fbpx

Ivans xtc.

Talented but inconsistent British director Bernard Rose, whose films range from the cult horror item Candyman to an adaptation of Tolstoy’s Anna Karenina, has come up with a real surprise in this excoriating portrait of the life and death of a Hollywood talent agent. ivans xtc. was inspired by Tolstoy’s The Death of Ivan Ilyich, and by the sad fate of real Hollywood agent Joe Moloney, a once powerful player who represented the likes of Leonardo DiCaprio and Stephen Spielberg before being sacked for his drug addiction.
In Rose’s film, an excellent Danny Huston (the genial, rich-voiced son of the legendary John Huston) plays Ivan Beckman, the most charismatic and dynamic figure at Media Talent Agency. Effortlessly pulling deals out of thin air by smoothing egos and charming everyone in sight, Ivan achieves his greatest coup by stealing crazed mega-star Don West (Peter Weller) from a rival agency. But Ivan’s private life is in meltdown, and his professional triumph coincides with the news that he has cancer.
The first half of Rose’s film presents a terrifying vision of Hollywood Babylon, with all its excesses captured in the sickly colours of a prying video camera. The second and much more controlled second half, which allows us to appreciate Ivan’s predicament as he slides towards oblivion, is extremely powerful and even genuinely moving. Huston’s extraordinary performance captures a sense of a life slipping out of control. Rose gives his actor plenty of room to develop the role as he boldly shifts the film’s style from B-movie flamboyance to grandiose seriousness. The results make for the kind of honest, darkly illuminating reflection on Hollywood that the mainstream industry itself is totally incapable of admitting, yet alone dramatising.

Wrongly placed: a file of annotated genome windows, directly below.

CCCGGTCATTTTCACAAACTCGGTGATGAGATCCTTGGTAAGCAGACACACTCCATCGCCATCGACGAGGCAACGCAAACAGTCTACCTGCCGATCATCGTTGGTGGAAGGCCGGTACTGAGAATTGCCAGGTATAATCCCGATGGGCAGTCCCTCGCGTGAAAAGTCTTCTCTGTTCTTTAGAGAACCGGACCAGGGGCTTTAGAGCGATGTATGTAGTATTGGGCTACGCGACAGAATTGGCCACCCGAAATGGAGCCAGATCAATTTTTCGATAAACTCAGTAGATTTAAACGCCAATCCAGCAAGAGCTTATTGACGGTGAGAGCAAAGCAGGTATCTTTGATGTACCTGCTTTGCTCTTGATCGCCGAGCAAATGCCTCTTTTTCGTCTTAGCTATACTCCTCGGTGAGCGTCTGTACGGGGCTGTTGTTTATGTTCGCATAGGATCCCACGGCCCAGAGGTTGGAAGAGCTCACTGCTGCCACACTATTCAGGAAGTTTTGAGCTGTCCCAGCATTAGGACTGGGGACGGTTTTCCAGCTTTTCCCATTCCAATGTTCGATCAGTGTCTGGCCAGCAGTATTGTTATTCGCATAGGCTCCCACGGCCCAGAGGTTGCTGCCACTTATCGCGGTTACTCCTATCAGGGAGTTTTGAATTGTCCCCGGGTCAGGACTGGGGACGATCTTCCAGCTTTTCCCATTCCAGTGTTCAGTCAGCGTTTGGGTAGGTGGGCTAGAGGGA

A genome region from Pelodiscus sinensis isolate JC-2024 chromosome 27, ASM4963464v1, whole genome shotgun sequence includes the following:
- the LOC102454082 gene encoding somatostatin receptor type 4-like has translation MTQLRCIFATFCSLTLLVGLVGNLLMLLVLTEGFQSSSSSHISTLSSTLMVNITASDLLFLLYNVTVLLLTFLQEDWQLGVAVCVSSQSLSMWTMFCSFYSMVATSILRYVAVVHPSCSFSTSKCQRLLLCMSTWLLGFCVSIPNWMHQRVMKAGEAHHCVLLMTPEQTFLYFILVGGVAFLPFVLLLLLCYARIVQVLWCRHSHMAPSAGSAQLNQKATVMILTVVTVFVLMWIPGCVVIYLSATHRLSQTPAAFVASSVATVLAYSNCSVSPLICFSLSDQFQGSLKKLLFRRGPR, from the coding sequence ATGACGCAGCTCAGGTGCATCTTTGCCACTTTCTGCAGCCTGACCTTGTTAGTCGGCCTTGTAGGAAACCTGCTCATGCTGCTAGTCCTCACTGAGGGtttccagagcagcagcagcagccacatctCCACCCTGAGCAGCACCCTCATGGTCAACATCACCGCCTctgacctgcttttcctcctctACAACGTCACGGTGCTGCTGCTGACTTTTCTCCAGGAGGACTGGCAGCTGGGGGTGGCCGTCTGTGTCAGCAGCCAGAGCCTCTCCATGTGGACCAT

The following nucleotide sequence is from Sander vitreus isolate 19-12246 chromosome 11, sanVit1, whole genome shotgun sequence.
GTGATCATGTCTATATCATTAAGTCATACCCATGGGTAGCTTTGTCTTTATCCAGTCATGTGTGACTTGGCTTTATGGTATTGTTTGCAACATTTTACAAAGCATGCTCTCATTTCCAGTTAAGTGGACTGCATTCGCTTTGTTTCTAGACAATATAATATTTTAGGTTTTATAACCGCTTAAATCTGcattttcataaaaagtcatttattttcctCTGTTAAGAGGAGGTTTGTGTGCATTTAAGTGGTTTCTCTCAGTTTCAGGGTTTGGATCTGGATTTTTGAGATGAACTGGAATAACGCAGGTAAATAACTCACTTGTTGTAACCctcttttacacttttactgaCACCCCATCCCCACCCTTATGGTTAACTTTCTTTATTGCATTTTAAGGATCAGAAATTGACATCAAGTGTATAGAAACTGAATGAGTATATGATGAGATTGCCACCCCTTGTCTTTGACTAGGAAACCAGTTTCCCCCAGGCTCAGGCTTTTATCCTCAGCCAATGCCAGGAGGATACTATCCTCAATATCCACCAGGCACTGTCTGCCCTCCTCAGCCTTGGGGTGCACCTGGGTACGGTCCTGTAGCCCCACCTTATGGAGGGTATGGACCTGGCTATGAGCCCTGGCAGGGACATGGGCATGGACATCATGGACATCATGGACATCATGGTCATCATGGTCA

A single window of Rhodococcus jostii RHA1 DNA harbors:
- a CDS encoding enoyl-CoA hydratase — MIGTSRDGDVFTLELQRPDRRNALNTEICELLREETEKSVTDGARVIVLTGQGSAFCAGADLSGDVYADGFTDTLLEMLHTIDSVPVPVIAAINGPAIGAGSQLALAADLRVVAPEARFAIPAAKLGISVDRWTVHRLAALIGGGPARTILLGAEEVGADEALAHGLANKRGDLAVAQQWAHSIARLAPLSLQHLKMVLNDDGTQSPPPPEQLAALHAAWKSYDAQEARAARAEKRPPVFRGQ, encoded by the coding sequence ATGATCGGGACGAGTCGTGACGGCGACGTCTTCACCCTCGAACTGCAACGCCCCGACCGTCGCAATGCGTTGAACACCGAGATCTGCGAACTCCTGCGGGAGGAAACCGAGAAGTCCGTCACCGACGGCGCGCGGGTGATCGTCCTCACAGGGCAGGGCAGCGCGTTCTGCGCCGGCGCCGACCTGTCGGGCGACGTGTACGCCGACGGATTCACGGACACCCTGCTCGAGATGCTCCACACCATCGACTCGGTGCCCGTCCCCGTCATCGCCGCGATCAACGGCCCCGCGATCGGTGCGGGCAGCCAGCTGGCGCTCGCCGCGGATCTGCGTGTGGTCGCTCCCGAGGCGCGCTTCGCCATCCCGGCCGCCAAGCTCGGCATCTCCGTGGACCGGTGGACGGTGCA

U.S.A., 2000. Colour. Dolby digital stereo. 94 mins.

Book Tickets

}